Laura Patterson positive poetry still has a place
Laura Patterson is a professor of English at Seton Hill University in Greensburg. The Raleigh, N.C., native did her undergraduate studies at Princeton University and earned master's and doctoral degrees at Vanderbilt University. Her areas of specialization include 19th- and 20th-century American literature, southern literature, women's literature and feminist theory.
Her scholarly writings include titles like “From Courtship to Kitchen: Radical Domesticity in Twentieth-Century Southern Women's Fiction.”
Lest that all gets too weighty, Patterson writes poetry in what she calls a “quirky, bold voice.” She's working on a book-length collection of poems with water as the common theme.
Question: What else can you tell us about your poetry?
Answer: I'm very interested in place. Often, my poems start with a place. I have a lot of poems that are set in Greensburg and many that are set in North Carolina, where I grew up, especially on the coast. I spent a lot of time on the coast. I'm interested in natural imagery and weather imagery.
I'm interested in human relationships, family stories and voice. I think my poems have a kind of quirky, bold voice, a little bit in-your-face, much more so than I am. I'm more mild-mannered and my poems are a little more out there.
Q: Do you write in a particular form?
A: Lately I've been working with really short forms, 12 lines or under, very boiled-down, little poems. Trying to see if it's possible to say what I want to say in fewer words instead of more. It's hard to do. What can you take out and still have what you need?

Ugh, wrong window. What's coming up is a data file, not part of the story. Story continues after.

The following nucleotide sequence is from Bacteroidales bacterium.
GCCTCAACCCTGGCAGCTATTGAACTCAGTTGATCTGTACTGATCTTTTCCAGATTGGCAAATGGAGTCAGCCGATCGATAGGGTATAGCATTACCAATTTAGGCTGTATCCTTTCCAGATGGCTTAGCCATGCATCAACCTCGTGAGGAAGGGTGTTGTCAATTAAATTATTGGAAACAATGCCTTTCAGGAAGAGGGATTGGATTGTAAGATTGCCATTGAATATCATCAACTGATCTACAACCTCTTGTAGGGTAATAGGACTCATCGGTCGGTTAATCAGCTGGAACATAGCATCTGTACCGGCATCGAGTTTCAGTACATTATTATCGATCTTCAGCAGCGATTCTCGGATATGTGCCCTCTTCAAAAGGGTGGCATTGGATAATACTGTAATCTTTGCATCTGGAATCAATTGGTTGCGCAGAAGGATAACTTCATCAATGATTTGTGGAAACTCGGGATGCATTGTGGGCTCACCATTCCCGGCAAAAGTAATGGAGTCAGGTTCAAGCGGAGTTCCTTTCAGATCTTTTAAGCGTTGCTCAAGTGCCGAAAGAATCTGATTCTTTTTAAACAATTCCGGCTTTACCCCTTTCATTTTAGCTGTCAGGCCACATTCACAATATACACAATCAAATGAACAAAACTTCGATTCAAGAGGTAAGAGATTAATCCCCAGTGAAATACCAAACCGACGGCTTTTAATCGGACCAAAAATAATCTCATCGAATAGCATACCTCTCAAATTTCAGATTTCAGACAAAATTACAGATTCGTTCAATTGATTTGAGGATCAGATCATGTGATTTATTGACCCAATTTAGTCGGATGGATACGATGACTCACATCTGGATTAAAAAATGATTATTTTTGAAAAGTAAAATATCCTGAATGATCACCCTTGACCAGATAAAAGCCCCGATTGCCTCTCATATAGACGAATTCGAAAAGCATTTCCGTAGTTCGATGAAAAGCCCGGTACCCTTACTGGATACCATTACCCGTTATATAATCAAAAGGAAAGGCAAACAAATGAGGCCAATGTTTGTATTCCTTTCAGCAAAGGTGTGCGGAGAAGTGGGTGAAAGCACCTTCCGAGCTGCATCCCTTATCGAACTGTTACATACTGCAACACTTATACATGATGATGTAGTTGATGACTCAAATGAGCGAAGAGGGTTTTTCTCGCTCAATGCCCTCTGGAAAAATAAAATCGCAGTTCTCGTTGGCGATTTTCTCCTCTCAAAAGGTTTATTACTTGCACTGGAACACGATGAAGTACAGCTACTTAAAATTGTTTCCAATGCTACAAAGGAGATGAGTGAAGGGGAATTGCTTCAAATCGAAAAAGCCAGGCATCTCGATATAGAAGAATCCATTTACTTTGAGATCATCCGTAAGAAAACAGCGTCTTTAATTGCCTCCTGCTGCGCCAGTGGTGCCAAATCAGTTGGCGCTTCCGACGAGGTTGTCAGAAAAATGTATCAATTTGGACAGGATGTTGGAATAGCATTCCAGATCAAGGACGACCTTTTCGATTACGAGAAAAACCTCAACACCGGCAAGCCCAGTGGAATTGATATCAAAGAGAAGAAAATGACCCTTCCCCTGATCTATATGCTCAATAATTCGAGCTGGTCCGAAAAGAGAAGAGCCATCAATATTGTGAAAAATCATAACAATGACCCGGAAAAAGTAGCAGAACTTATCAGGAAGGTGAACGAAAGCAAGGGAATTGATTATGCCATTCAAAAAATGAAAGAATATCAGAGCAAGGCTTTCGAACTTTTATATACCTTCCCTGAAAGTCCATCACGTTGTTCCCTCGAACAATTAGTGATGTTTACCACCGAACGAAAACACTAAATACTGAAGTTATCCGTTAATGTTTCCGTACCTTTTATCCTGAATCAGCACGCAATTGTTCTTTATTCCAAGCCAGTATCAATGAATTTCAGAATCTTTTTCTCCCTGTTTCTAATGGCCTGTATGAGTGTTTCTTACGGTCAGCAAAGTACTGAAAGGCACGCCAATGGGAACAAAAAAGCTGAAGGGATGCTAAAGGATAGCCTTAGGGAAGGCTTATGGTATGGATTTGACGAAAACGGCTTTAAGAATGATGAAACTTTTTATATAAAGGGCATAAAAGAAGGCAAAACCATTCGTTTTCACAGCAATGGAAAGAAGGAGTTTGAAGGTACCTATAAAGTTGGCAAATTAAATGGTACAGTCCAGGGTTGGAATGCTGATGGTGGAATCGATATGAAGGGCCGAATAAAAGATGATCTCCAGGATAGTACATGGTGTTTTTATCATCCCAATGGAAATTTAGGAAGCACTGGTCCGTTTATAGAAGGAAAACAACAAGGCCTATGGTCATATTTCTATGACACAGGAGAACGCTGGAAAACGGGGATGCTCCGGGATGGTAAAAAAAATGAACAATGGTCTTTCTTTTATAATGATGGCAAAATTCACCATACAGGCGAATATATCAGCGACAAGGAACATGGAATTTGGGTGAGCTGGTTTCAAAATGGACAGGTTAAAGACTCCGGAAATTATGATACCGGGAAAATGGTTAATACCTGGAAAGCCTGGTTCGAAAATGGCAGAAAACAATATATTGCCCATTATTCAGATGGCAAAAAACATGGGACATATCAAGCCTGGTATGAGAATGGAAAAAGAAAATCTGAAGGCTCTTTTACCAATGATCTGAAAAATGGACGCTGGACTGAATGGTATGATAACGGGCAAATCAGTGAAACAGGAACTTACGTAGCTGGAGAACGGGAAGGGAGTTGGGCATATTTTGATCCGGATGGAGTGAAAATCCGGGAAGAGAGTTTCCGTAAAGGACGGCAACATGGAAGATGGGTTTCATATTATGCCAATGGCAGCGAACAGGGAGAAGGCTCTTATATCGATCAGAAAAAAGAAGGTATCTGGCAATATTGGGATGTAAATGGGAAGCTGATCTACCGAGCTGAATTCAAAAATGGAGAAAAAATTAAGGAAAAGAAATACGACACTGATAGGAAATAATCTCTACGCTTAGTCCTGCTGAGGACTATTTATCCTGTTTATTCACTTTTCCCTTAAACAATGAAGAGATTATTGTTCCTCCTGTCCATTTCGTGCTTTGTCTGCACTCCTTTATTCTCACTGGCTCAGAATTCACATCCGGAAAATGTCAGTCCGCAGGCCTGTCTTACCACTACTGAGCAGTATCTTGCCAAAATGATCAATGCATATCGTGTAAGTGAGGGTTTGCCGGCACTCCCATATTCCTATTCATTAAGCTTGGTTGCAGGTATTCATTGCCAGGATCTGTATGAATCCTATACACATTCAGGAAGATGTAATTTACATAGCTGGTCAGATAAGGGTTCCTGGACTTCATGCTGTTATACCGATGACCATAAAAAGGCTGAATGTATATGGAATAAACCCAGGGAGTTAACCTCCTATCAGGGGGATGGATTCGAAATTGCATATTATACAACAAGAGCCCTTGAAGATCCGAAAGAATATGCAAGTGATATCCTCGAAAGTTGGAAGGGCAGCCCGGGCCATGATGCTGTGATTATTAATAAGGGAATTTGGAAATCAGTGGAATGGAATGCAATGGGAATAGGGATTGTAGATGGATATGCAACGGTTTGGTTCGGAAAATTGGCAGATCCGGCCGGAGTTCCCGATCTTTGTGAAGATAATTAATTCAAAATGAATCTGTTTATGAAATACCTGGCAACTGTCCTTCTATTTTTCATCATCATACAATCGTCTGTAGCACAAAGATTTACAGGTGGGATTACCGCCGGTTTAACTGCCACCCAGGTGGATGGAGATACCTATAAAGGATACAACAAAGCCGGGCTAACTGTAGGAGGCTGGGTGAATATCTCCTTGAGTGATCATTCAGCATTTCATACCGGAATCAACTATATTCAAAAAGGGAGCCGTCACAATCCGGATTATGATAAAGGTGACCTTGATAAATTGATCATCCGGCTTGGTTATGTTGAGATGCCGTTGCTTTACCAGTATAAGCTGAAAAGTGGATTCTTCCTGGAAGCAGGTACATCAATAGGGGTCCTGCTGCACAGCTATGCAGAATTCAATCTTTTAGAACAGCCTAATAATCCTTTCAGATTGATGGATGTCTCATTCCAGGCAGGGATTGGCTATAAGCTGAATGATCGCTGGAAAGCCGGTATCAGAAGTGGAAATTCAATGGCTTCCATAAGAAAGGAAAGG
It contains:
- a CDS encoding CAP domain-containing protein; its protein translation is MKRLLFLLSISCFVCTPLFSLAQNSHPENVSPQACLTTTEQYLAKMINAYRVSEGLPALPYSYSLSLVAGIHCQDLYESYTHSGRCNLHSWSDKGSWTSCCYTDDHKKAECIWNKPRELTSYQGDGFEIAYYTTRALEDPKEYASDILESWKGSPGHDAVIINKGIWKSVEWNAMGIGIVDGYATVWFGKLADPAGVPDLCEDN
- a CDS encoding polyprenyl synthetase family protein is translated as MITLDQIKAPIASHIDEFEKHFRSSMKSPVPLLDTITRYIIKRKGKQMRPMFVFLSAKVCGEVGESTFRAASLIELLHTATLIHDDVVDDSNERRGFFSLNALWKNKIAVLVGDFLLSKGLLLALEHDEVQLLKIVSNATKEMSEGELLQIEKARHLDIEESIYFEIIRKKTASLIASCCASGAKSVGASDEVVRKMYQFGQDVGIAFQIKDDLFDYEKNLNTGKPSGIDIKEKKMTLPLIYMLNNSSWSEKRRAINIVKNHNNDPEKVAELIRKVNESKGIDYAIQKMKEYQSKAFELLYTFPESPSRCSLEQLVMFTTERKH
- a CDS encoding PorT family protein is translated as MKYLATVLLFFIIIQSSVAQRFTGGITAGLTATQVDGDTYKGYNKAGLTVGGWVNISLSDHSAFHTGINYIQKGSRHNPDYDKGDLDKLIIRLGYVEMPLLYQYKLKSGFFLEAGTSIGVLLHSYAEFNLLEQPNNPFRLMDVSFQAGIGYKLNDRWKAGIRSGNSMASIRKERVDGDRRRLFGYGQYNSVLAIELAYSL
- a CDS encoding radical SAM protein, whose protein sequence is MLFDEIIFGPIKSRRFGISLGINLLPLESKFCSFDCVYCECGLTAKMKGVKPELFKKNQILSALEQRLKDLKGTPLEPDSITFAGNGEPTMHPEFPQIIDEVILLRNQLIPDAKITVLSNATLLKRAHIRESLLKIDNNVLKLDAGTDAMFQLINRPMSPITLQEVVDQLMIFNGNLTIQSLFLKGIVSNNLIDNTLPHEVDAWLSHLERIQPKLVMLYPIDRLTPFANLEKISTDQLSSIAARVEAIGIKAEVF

Q: How did you first become interested in verse?
A: I remember in fourth grade writing a poem about frogs and my teacher praised it, so I immediately thought, hey, maybe this is something I should keep doing.
As an undergraduate, I took a poetry seminar with Paul Muldoon that was amazing. He's an Irish poet, Pulitzer Prize winner, really beautiful work.
He was so kind to us as students and treated us like we were already poets, even though we were just starting out. He did wonderful readings of our work and gave us a lot of feedback and pushed us hard, made us write hard forms like sestinas. That inspired me early on to keep going.
Q: Whose poetry resonates with you?
A: As a teenager, I read a lot of Sylvia Plath, which I think is common with teenage girls. But her work stays with me. I think it stands up over time.
Q: By its nature, poetry is a form that can take some contemplation to understand and appreciate. In an age obsessed with rapid communication, does poetry still have a place?
A: I think it does. I think it's almost trending right now. When I'm on Instagram, I see a lot of young people writing short poems, even photographing them out of their journals and posting them. And people tweet out short poems — that's a form.
I think that it's fascinating to use new forms of social media as frameworks for poetry. There seems to be a new energy with younger people around poetry.
Q: You teach a poetry writing class that fulfills a liberal arts requirement for students in various majors. What do all those different mindsets bring to the mix?
A: They really feed off of each other, because they come with such different skills. I have science students who are very careful observers of the natural world. They see imagery in a lot of detail. Watching the students is very interesting because they all have very different styles, even the English majors, who are mostly fiction writers, so poetry can be new for them as well.
Some of my students are interested in social issues, so they're writing about that. There's no topic that they have to write on, so you get a really diverse range of topics even when everyone's focusing on imagery or sound. They have a lot of untapped feelings and thoughts that can be channeled into poems.